1. Fork oil height. KTM did lower the oil height for 2009 over 2008, just not enough. We drained 15cc of oil to reduce the midstroke harshness.
2. Shock. For riders above 165 pounds, the stock 6.9 kg/mm spring works well. Lighter riders need a softer 6.6 kg/mm spring (found stock on the 2008 250SXF).
3. Gearing. Of all the 250 four-strokes, the KTM 250SXF is helped most by adding a tooth to the rear sprocket. We swapped the stock 48-tooth sprocket for a 49-tooth sprocket. For Supercross-style tracks we have been known to add two teeth.
4. Accelerator pump. The 39mm Keihin carburetor has good baseline settings with the mainjet, pilot, needle and clip, but the accelerator pump is off. It causes a noticeable hesitation off the bottom, which we resolved by turning the accelerator pump screw 1/4 of a turn out from contact. We also added an R&D Powerbowl2 and an R&D Flex-Jet to gain an adjustable fuel screw and leak jet (unlike the 450SXF, the 250SXF does come stock with a leak jet). www.r1dean.com
Clip position: Fourth from top
Fuel screw: 1/4 turn (1 turn)
Notes: KTM switched from an OBETP needle in 2008 to a OBEKP for this year, which is substantially richer.
5. Side panels. KTM’s side panels aren’t large enough to accommodate full-size racing numbers. Simply sticking numbers on the bike looks awkward, so we used DeCal Works preprinted numbers (www.decalmx.com). The installation process was easy and the preprints gave the 250SXF a very professional look.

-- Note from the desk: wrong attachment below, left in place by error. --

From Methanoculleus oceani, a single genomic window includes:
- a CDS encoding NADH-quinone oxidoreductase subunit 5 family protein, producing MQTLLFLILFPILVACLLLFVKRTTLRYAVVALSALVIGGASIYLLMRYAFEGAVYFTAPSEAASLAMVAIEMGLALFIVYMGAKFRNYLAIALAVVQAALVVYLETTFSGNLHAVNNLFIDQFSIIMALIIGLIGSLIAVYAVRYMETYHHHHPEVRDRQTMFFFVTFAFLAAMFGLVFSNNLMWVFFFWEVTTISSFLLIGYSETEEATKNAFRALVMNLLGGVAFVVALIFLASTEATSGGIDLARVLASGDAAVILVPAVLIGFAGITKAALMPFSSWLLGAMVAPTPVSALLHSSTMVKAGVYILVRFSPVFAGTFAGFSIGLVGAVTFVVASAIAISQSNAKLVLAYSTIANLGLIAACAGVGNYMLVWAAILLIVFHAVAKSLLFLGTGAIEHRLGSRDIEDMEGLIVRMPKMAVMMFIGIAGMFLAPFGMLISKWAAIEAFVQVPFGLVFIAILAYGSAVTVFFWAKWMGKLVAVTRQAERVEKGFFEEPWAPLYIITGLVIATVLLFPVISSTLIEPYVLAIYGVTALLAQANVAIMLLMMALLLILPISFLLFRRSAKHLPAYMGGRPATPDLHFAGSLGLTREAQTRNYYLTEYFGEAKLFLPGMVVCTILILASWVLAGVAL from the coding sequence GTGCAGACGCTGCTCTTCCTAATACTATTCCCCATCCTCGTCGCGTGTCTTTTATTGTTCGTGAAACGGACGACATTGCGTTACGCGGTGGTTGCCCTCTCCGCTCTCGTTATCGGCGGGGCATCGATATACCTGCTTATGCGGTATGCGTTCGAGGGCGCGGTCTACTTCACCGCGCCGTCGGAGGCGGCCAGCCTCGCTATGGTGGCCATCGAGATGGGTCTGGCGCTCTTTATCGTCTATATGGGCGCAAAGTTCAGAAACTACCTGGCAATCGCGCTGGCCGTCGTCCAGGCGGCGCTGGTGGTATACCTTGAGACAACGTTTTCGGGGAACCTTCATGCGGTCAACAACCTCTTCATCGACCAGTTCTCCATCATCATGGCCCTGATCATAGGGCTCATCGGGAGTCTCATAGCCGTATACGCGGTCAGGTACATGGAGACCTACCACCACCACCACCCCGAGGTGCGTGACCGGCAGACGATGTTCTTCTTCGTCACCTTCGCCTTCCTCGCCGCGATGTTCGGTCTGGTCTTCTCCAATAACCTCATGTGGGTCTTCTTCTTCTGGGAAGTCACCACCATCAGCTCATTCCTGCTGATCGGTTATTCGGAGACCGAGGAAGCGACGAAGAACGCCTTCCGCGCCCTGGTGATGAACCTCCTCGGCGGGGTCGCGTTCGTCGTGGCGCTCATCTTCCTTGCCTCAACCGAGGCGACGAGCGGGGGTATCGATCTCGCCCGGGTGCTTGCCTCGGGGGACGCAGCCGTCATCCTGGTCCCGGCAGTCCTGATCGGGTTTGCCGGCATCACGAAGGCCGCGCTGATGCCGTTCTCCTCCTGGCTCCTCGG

6. Tires. The stock Bridgestone M59/M70 tire combination is good, but the tires are rather outdated. After wearing out the stock rubber, we switched to Dunlop 756 tires.
7. Miscellaneous. We like that KTM has embedded their design into the radiator wings, but we hate the cartoon graphics. Instead, we installed a One Industries’ Technoflex graphics kit (www.oneindustries.com). We cut the tangs off the gas cap with dykes to void its locking capability. We cut the side panels away so that test riders can reach in and grab the subframe to lift the bike on the stand.